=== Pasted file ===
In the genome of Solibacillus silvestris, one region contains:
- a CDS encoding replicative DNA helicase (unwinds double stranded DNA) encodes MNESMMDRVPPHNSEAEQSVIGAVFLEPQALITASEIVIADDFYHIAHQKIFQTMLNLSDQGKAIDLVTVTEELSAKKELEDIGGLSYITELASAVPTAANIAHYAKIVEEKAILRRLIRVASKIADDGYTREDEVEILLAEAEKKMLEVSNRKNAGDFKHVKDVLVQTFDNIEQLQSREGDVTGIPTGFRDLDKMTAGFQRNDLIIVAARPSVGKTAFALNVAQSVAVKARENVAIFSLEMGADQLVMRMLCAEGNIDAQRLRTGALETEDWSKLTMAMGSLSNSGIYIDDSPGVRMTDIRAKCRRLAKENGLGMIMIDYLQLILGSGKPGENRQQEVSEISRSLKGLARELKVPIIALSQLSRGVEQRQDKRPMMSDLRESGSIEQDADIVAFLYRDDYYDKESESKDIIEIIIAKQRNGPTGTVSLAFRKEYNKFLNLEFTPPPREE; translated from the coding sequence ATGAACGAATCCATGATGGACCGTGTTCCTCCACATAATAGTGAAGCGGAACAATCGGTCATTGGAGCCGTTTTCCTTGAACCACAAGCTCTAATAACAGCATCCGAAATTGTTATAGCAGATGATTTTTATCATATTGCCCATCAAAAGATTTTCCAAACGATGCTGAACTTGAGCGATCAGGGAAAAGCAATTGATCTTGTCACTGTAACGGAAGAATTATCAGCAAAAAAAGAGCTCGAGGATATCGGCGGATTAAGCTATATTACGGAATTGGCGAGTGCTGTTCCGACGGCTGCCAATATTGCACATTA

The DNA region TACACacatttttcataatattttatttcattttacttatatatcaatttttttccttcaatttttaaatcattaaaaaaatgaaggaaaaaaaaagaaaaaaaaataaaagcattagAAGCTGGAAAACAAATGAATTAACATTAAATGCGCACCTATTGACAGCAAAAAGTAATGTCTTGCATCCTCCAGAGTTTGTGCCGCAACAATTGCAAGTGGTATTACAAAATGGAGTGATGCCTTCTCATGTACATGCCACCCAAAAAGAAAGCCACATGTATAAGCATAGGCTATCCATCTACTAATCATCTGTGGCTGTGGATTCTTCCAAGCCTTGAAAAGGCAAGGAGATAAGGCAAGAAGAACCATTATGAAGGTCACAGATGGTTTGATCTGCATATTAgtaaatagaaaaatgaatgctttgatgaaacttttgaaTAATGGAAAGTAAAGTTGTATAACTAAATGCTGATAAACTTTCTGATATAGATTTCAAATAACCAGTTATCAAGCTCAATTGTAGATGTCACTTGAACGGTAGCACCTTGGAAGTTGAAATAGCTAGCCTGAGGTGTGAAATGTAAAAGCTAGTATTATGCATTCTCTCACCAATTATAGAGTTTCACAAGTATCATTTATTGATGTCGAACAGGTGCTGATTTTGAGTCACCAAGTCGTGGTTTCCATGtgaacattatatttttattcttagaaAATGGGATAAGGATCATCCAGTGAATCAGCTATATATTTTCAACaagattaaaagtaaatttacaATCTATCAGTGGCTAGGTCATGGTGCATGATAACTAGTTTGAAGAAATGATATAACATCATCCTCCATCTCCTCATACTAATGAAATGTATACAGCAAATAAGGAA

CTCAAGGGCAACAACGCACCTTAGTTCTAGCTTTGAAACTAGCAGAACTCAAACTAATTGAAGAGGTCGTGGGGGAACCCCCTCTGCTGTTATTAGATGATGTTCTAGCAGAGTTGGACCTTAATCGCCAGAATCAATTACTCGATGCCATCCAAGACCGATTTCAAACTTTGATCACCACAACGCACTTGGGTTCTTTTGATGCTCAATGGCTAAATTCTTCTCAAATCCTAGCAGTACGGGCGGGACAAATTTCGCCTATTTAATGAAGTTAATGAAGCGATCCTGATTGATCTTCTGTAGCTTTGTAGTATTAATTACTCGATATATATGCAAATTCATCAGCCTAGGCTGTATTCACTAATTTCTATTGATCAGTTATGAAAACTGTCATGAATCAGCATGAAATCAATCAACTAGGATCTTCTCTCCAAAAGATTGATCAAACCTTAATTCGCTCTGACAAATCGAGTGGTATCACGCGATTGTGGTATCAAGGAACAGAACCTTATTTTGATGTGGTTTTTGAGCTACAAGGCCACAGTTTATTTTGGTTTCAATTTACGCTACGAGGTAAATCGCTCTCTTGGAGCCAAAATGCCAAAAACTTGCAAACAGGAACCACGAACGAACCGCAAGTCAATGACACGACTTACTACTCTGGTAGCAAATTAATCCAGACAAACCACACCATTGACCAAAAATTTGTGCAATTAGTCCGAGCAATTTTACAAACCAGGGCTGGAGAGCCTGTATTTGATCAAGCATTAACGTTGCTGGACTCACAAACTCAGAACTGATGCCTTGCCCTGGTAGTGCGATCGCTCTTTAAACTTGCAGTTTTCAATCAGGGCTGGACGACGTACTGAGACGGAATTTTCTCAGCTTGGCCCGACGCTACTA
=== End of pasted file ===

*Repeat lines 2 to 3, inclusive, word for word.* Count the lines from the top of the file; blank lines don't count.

- a CDS encoding replicative DNA helicase (unwinds double stranded DNA) encodes MNESMMDRVPPHNSEAEQSVIGAVFLEPQALITASEIVIADDFYHIAHQKIFQTMLNLSDQGKAIDLVTVTEELSAKKELEDIGGLSYITELASAVPTAANIAHYAKIVEEKAILRRLIRVASKIADDGYTREDEVEILLAEAEKKMLEVSNRKNAGDFKHVKDVLVQTFDNIEQLQSREGDVTGIPTGFRDLDKMTAGFQRNDLIIVAARPSVGKTAFALNVAQSVAVKARENVAIFSLEMGADQLVMRMLCAEGNIDAQRLRTGALETEDWSKLTMAMGSLSNSGIYIDDSPGVRMTDIRAKCRRLAKENGLGMIMIDYLQLILGSGKPGENRQQEVSEISRSLKGLARELKVPIIALSQLSRGVEQRQDKRPMMSDLRESGSIEQDADIVAFLYRDDYYDKESESKDIIEIIIAKQRNGPTGTVSLAFRKEYNKFLNLEFTPPPREE; translated from the coding sequence ATGAACGAATCCATGATGGACCGTGTTCCTCCACATAATAGTGAAGCGGAACAATCGGTCATTGGAGCCGTTTTCCTTGAACCACAAGCTCTAATAACAGCATCCGAAATTGTTATAGCAGATGATTTTTATCATATTGCCCATCAAAAGATTTTCCAAACGATGCTGAACTTGAGCGATCAGGGAAAAGCAATTGATCTTGTCACTGTAACGGAAGAATTATCAGCAAAAAAAGAGCTCGAGGATATCGGCGGATTAAGCTATATTACGGAATTGGCGAGTGCTGTTCCGACGGCTGCCAATATTGCACATTA

The DNA region TACACacatttttcataatattttatttcattttacttatatatcaatttttttccttcaatttttaaatcattaaaaaaatgaaggaaaaaaaaagaaaaaaaaataaaagcattagAAGCTGGAAAACAAATGAATTAACATTAAATGCGCACCTATTGACAGCAAAAAGTAATGTCTTGCATCCTCCAGAGTTTGTGCCGCAACAATTGCAAGTGGTATTACAAAATGGAGTGATGCCTTCTCATGTACATGCCACCCAAAAAGAAAGCCACATGTATAAGCATAGGCTATCCATCTACTAATCATCTGTGGCTGTGGATTCTTCCAAGCCTTGAAAAGGCAAGGAGATAAGGCAAGAAGAACCATTATGAAGGTCACAGATGGTTTGATCTGCATATTAgtaaatagaaaaatgaatgctttgatgaaacttttgaaTAATGGAAAGTAAAGTTGTATAACTAAATGCTGATAAACTTTCTGATATAGATTTCAAATAACCAGTTATCAAGCTCAATTGTAGATGTCACTTGAACGGTAGCACCTTGGAAGTTGAAATAGCTAGCCTGAGGTGTGAAATGTAAAAGCTAGTATTATGCATTCTCTCACCAATTATAGAGTTTCACAAGTATCATTTATTGATGTCGAACAGGTGCTGATTTTGAGTCACCAAGTCGTGGTTTCCATGtgaacattatatttttattcttagaaAATGGGATAAGGATCATCCAGTGAATCAGCTATATATTTTCAACaagattaaaagtaaatttacaATCTATCAGTGGCTAGGTCATGGTGCATGATAACTAGTTTGAAGAAATGATATAACATCATCCTCCATCTCCTCATACTAATGAAATGTATACAGCAAATAAGGAA